Erectile dysfunction can represent another sexual health issue. Hawks said about 50% of men 40 and older will experience ED at some point in their lives. "Younger men may experience it more than we know because they're embarrassed to come in and talk about it," Hawks said, adding that it may be a marker for heart disease. Regardless, "There are medical therapies that can be very helpful," he said. “So it's worthwhile to see a provider."

Hawks said men who plan for their appointment will likely feel more confident, not only about the meeting but also, their future. "Taking positive control of your heath is an important factor in longevity," Hawks said.

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Erectile Dysfunction among Male Active Component Service members

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5/25/2017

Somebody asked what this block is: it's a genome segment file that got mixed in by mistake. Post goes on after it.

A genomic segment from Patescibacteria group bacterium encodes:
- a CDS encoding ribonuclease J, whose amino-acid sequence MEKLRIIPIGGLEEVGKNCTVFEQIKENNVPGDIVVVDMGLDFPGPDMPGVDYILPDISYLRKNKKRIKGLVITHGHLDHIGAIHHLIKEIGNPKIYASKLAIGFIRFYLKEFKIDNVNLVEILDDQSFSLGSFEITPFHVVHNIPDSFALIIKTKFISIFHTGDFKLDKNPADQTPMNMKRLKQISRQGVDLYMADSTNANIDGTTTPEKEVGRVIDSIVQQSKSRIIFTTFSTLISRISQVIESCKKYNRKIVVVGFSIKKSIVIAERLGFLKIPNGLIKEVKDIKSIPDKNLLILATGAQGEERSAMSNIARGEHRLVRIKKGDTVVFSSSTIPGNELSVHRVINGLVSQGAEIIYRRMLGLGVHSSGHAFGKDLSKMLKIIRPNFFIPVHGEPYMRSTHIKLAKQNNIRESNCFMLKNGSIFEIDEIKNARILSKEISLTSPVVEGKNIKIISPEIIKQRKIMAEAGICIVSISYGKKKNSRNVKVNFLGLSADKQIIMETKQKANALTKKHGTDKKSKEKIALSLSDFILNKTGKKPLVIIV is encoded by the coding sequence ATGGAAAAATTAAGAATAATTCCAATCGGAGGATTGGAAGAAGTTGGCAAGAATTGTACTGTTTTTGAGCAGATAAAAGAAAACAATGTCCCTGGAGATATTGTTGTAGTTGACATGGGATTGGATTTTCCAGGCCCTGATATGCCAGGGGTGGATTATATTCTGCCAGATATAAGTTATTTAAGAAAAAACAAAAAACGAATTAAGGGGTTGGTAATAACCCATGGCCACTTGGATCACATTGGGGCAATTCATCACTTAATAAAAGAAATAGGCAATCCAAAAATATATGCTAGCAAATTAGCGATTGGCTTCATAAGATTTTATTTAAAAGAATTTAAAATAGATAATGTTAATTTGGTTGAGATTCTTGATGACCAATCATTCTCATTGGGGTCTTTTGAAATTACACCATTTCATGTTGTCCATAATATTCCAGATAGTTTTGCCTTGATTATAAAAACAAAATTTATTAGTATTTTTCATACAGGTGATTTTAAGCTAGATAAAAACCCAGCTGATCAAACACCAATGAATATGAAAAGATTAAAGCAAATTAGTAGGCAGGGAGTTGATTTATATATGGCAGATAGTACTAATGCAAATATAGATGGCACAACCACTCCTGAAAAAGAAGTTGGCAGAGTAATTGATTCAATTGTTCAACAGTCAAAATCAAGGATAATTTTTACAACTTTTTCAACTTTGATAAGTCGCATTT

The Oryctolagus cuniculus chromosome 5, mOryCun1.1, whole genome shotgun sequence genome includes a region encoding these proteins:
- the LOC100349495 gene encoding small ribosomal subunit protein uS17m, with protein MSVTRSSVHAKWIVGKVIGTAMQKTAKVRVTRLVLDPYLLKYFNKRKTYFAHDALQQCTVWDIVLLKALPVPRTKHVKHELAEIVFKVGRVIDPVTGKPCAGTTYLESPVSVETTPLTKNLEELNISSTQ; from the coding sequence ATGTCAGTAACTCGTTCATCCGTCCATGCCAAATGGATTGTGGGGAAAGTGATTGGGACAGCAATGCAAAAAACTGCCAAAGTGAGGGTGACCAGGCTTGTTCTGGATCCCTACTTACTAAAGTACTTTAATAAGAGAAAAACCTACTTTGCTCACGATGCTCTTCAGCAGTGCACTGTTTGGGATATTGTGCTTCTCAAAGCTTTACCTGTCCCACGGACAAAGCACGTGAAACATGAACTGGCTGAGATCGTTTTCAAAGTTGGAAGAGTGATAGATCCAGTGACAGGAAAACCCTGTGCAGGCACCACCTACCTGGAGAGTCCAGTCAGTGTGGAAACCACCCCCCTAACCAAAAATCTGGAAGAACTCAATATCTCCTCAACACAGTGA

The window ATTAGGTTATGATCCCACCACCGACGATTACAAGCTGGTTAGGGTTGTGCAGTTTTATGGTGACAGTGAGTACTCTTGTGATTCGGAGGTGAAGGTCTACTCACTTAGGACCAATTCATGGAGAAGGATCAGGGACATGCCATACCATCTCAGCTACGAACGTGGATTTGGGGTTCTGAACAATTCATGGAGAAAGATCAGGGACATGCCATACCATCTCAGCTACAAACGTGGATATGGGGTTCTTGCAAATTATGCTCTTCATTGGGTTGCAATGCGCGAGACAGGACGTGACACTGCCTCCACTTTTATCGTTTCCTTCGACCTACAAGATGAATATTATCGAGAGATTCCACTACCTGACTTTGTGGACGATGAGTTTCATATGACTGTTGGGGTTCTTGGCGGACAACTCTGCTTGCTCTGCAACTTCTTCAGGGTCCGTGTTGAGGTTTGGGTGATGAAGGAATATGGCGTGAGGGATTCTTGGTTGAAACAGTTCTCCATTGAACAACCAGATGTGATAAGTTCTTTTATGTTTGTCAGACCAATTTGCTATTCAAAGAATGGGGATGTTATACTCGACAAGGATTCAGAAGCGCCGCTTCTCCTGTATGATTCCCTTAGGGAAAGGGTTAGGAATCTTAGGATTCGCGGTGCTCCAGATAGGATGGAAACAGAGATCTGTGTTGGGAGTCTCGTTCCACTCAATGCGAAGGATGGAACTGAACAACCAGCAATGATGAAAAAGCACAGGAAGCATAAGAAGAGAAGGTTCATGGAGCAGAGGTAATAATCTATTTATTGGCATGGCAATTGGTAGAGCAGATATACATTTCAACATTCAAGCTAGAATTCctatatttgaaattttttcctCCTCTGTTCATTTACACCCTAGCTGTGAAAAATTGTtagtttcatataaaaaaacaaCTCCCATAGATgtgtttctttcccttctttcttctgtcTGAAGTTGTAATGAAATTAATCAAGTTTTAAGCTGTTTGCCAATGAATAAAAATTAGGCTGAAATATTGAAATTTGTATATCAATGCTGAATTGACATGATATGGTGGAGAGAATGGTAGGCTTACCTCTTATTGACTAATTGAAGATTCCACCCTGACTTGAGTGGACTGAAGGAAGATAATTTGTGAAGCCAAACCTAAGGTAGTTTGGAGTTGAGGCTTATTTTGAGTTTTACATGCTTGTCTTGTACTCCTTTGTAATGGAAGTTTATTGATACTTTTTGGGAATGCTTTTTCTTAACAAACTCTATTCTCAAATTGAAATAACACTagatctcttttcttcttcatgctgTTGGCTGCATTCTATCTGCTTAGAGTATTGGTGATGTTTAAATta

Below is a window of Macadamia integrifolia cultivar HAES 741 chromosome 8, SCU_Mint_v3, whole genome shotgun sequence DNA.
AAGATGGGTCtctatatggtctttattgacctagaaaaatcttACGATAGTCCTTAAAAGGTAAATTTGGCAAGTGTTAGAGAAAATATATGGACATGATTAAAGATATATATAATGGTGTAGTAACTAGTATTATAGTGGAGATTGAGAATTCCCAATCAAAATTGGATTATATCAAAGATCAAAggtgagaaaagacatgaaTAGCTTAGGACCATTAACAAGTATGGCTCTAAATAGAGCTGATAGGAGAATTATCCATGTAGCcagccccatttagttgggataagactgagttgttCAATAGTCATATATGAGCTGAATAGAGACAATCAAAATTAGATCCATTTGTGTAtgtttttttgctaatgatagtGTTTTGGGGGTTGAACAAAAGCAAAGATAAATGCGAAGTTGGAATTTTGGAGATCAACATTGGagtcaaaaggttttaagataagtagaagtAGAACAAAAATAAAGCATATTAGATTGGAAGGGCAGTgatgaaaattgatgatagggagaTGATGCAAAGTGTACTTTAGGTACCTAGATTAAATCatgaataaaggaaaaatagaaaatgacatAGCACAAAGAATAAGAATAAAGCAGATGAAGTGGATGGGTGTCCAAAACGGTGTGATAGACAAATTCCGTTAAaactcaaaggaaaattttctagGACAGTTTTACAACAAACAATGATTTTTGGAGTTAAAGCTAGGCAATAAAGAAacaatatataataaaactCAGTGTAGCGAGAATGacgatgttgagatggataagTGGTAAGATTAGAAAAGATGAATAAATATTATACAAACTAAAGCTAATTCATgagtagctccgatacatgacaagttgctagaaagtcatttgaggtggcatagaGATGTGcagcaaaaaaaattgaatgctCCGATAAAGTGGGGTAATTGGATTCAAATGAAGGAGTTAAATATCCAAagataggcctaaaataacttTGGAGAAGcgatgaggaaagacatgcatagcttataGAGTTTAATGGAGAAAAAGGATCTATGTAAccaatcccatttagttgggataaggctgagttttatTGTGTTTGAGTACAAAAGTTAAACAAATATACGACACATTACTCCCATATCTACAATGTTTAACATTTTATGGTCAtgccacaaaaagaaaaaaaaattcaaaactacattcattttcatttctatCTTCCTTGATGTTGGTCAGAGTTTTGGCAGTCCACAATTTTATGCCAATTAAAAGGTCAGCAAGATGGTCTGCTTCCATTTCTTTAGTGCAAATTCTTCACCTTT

Erectile dysfunction (ED) is defined as the persistent inability to achieve and sustain an erection that is adequate for sexual intercourse. ED can result from a problem with any of the above: •	Hormones •	Emotions •	Nerves •	Muscles •	Blood vessels These factors are required for an erection include. Picture is a brain (left) and a male figure (right) showing the heart and main arteries of the body. The top three most common ED diagnoses are: 1.	Psychosexual dysfunction 2.	Hypoactive sexual desire disorder 3.	Male orgasmic disorder Image shows a couple outside together during sunset. House displays in background. Causes of ED (Shows cut out of male body highlighting areas of the body where causes happen) •	Unrealistic sexual expectations •	Depression/ Anxiety/ Stress or other mental health issues •	High blood pressure •	Diabetes •	Obesity •	Injuries that affect the pelvic area or spinal cord •	Low testosterone •	Aging, Substance Abuse Demographics: •	Incidence rate of erectile dysfunction are higher among black, non-Hispanic servicemen when compared to other race/ethnicity groups. •	Black non-Hispanic service members have higher incidence rates of several conditions known to be risk factors for erectile dysfunction, including hypertension, obesity and diabetes. •	Separated, divorced and widowed servicemen had a higher incidence rate of ED than servicemen never married. •	Servicemen never deployed had the highest crude incidence rate of erectile dysfunction. Get the facts •	Erectile dysfunction is the most common sexual complaint reported by men to healthcare providers •	Among male service members nearly half of erectile dysfunction cases related predominantly or exclusively to psychological factors. •	Incidence rates of psychogenic erectile dysfunction are greater than organic erectile dysfunction for service members. •	Organic erectile dysfunction can result from physical factors such as obesity, smoking, diabetes, cardiovascular disease or medication use. •	Highest incidence rates were observed in those aged 60 years or older. •	Those 40 years or older are most commonly diagnosed with erectile dysfunction. Effective against erectile dysfunction •	Regular exercise  ( Shows soldier running) •	Psychological counseling (Shows two soldiers engaging in mental health counseling. They are seating on a couch).  •	Quit smoking ( shows lit cigarette)  •	Stop substance abuse ( Shows to shot glasses filled with alcohol) •	Nutritional supplements ( Shows open pill bottle of supplements) •	Surgical treatment ( Shows surgical instruments) Talk to your partner Although Erectile Dysfunction (ED) is a difficult issue for sex partners to discuss, talking openly can often be the best way to resolve stress and discover underlying causes. If you are experiencing erectile dysfunction, explore treatment options with your doctor. Learn more about ED by reading ‘Erectile Dysfunction Among Male Active Component Service Members, U.S. Armed Forces, 2004 – 2013.’ Medical Surveillance Monthly Report (MSMR) Vol. 21 No. 9 – September 2014 at www.Health.mil/MSMRArchives. Follow us on Twitter at AFHSBPAGE. #MensHealth